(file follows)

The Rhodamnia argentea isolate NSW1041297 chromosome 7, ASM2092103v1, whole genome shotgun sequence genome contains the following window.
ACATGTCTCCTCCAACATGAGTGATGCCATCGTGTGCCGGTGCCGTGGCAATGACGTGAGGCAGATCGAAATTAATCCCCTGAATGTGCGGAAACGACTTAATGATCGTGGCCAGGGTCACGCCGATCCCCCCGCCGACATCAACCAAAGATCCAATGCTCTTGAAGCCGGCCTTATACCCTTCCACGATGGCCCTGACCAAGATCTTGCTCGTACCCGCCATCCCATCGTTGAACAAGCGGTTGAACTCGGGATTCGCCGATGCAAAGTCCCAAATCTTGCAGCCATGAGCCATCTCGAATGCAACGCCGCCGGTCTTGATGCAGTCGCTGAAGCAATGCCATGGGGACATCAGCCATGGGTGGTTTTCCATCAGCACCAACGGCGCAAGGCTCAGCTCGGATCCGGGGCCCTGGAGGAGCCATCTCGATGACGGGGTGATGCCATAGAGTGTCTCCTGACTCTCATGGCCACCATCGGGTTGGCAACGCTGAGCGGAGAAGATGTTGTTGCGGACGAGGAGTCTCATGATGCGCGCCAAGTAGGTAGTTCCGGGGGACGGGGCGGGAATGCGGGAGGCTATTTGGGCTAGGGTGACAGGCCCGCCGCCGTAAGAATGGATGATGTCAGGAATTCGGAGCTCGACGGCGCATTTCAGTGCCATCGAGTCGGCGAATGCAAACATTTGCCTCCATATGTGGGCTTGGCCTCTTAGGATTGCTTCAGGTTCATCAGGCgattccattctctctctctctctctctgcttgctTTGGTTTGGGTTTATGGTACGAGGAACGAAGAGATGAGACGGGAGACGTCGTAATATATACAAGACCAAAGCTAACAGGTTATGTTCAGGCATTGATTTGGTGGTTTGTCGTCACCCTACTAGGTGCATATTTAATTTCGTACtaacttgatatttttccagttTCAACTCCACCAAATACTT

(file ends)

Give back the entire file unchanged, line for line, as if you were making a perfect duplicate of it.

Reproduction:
The Rhodamnia argentea isolate NSW1041297 chromosome 7, ASM2092103v1, whole genome shotgun sequence genome contains the following window.
ACATGTCTCCTCCAACATGAGTGATGCCATCGTGTGCCGGTGCCGTGGCAATGACGTGAGGCAGATCGAAATTAATCCCCTGAATGTGCGGAAACGACTTAATGATCGTGGCCAGGGTCACGCCGATCCCCCCGCCGACATCAACCAAAGATCCAATGCTCTTGAAGCCGGCCTTATACCCTTCCACGATGGCCCTGACCAAGATCTTGCTCGTACCCGCCATCCCATCGTTGAACAAGCGGTTGAACTCGGGATTCGCCGATGCAAAGTCCCAAATCTTGCAGCCATGAGCCATCTCGAATGCAACGCCGCCGGTCTTGATGCAGTCGCTGAAGCAATGCCATGGGGACATCAGCCATGGGTGGTTTTCCATCAGCACCAACGGCGCAAGGCTCAGCTCGGATCCGGGGCCCTGGAGGAGCCATCTCGATGACGGGGTGATGCCATAGAGTGTCTCCTGACTCTCATGGCCACCATCGGGTTGGCAACGCTGAGCGGAGAAGATGTTGTTGCGGACGAGGAGTCTCATGATGCGCGCCAAGTAGGTAGTTCCGGGGGACGGGGCGGGAATGCGGGAGGCTATTTGGGCTAGGGTGACAGGCCCGCCGCCGTAAGAATGGATGATGTCAGGAATTCGGAGCTCGACGGCGCATTTCAGTGCCATCGAGTCGGCGAATGCAAACATTTGCCTCCATATGTGGGCTTGGCCTCTTAGGATTGCTTCAGGTTCATCAGGCgattccattctctctctctctctctctgcttgctTTGGTTTGGGTTTATGGTACGAGGAACGAAGAGATGAGACGGGAGACGTCGTAATATATACAAGACCAAAGCTAACAGGTTATGTTCAGGCATTGATTTGGTGGTTTGTCGTCACCCTACTAGGTGCATATTTAATTTCGTACtaacttgatatttttccagttTCAACTCCACCAAATACTT